5 Arizona Officers Killed in 2010

READ THE ARTICLE ON AZCENTRAL.COM’S WEBSITE HERE

Fallen AZ Officers5 Arizona Officers Killed in 2010; State Ranks 10th in Nation

By DS Woodfill, Arizona Republic

Arizona ranked 10th in the nation in police-officer fatalities during 2011, tying with four other states, according to a Washington-based law-enforcement advocacy group.

The finding was part of a national study by the National Law Enforcement Officers Memorial Fund that found firearms-related deaths were the main reason for a 13 percent increase in deaths of on-duty officers, to 173 in 2011 compared with 153 the previous year.

Three Arizona officers were fatally shot this year. There were five deaths total, with one officer dying during a training run and the other in a car accident.

Four officers died in 2010 while on duty and one died the previous year in Arizona, according to the study.

Tim Dorn, Gilbert police chief and president of the Arizona Association of Chiefs of Police, said the most troubling trend was the number of firearms-related deaths.

“If you take a look on a national level, 2010 was the worst year we’ve had in decades,” he said. “This year, we’re up from that.”

Sgt. Jimmy Chavez, president of the Arizona Highway Patrol Association, said in a statement that the deaths this year were “a chilling statistic.”

The officers who died were:

Brad Ryan Jones, a Glendale officer who was fatally shot in October. Police say Ryan Chamlee Heisler shot Jones after the officer responded to an apartment complex to help a probation officer. Heisler was wounded by other officers after he attempted to drive away in Jones’ cruiser.

Rolando Tirado, a Buckeye officer who was fatally shot in May. Police say Tirado was shot from behind while working off-duty security at El Gran Mercado, 1800 S. 35th Ave. in Phoenix, a swap meet that also hosts dances.

Aaron Peru, a San Carlos Apache officer, who died in February after a trailer came loose and hit his vehicle head-on on U.S. 70 just west of Safford.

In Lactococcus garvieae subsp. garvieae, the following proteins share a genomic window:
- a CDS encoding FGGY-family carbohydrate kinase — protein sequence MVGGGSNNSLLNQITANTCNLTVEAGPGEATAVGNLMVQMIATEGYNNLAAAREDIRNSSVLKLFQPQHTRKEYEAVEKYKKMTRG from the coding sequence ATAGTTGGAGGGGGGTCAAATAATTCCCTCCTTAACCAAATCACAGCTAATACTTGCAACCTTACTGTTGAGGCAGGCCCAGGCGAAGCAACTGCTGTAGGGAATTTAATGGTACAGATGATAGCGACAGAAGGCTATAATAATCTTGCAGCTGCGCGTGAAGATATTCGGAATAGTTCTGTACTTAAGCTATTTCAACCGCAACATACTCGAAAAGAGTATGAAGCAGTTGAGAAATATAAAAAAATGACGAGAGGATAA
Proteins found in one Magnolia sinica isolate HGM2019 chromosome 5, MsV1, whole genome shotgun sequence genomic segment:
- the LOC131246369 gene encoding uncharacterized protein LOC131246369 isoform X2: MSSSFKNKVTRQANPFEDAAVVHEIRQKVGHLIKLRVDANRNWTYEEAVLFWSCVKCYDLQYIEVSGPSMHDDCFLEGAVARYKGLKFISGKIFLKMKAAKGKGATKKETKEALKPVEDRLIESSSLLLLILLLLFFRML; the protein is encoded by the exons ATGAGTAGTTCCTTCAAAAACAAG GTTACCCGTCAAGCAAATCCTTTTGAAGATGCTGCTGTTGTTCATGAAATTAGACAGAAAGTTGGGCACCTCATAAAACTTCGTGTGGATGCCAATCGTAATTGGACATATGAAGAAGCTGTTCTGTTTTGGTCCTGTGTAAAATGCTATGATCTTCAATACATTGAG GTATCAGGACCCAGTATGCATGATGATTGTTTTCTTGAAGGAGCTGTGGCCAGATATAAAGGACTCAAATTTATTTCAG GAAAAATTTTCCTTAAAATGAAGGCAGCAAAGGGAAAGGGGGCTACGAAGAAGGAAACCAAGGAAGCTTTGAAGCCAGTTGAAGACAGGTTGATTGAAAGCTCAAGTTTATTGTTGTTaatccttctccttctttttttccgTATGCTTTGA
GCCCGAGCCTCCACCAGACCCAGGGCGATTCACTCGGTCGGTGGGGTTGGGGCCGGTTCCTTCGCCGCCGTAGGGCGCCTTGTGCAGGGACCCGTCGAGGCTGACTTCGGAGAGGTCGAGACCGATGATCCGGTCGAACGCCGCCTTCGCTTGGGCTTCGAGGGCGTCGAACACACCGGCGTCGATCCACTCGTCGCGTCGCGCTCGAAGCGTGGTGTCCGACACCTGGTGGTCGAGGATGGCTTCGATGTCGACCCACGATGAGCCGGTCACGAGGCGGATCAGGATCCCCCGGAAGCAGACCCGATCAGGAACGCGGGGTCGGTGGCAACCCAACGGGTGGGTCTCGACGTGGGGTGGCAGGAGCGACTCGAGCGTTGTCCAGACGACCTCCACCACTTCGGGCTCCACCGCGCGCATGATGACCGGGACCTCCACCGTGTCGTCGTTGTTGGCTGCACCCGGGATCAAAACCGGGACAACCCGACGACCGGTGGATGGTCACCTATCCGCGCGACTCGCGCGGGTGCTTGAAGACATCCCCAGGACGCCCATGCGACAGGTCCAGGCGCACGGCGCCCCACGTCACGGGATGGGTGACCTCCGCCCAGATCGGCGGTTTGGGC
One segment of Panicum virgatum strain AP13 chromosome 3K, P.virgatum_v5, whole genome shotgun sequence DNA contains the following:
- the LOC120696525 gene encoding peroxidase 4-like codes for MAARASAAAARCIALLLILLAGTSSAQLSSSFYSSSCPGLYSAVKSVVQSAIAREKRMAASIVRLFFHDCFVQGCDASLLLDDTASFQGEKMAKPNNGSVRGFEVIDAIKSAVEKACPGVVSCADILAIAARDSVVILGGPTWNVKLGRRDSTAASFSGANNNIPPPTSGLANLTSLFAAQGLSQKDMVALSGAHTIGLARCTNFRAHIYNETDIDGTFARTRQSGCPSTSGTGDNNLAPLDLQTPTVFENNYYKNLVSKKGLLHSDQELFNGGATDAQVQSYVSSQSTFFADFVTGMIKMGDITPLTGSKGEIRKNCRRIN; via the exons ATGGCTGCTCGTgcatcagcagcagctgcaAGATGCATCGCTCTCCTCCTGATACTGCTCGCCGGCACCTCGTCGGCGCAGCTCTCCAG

Darrell Curley, a Navajo Nation sergeant, who died in a shootout in June. Police said Victor Bigman shot Curley four times as he tried to arrest his sons. He later pleaded not guilty to charges of first-degree murder and discharging a firearm in a violent crime.

Bart Child, an Army civilian officer, who died in August at Fort Huachuca in southern Arizona during a physical-agility test. Officials said Child collapsed during a 1½-mile run in preparation for the Department of the Army Police Academy.

Arizona trailed nine other states including Florida, which had 14 deaths; Texas, which had 13; and California, which had 10. Arizona had the same number of on-duty deaths as Louisiana, New Jersey, Michigan and Virginia.

Arizona is among the states with the highest number of on-duty deaths, said study spokesman Steve Groeninger.

Dorn said it is depressing to note the number of law-enforcement personnel who have died on duty in the past decade in Arizona.

Those names are etched on fallen-officer memorials around the Valley, including Mesa, Phoenix and one that recently opened in Glendale.

“Every year, we go to the law-enforcement memorial, and the comment is always made, ‘We hope we won’t have to have another one of these next year and add another name,’ ” Dorn said. “But I’ve never been to one where we haven’t added a name to the memorial.”

Considering Arizona has the sixth-largest metropolitan area in the nation, sits on the Mexican border and has vast, open expanses of terrain with oftentimes only a handful of officers patrolling it, “quite frankly, I think we’re very fortunate that number’s not higher,” Dorn said.

Dorn is all too familiar with such tragedies. Gilbert police Lt. Eric Shuhandler, 42, was gunned down in 2010 during a routine traffic stop. Christopher Redondo is scheduled to be tried on first-degree murder charges in that case early next year.

“It’s a very troubling trend that we’re seeing,” Dorn said. “Violent crime is down considerably across our country, but the assaults and deaths on police officers are increasing.”

Sgt. Ryan Russell, president of the Mesa Police Association, linked the trend to a tougher attitude toward repeat felons that state legislatures, including Arizona’s, are taking.

Arizona has cracked down on gang-related crimes in the past decade by imposing extra penalties for crimes, Russell said. If a suspected gang member steals a car to use in a drive-by shooting, prosecutors can also charge him or her with assisting a criminal street gang, a Class 2 felony that can add five or 10 years to the sentence, he said.

As a result, Russell said, suspects with long rap sheets are more likely to act out of desperation when stopped or confronted by a police officer because they fear going back to prison for long sentences.

“They’re more likely to say, ‘You know what, I’m going to shoot it out with police.’ ”

The Associated Press contributed to this article.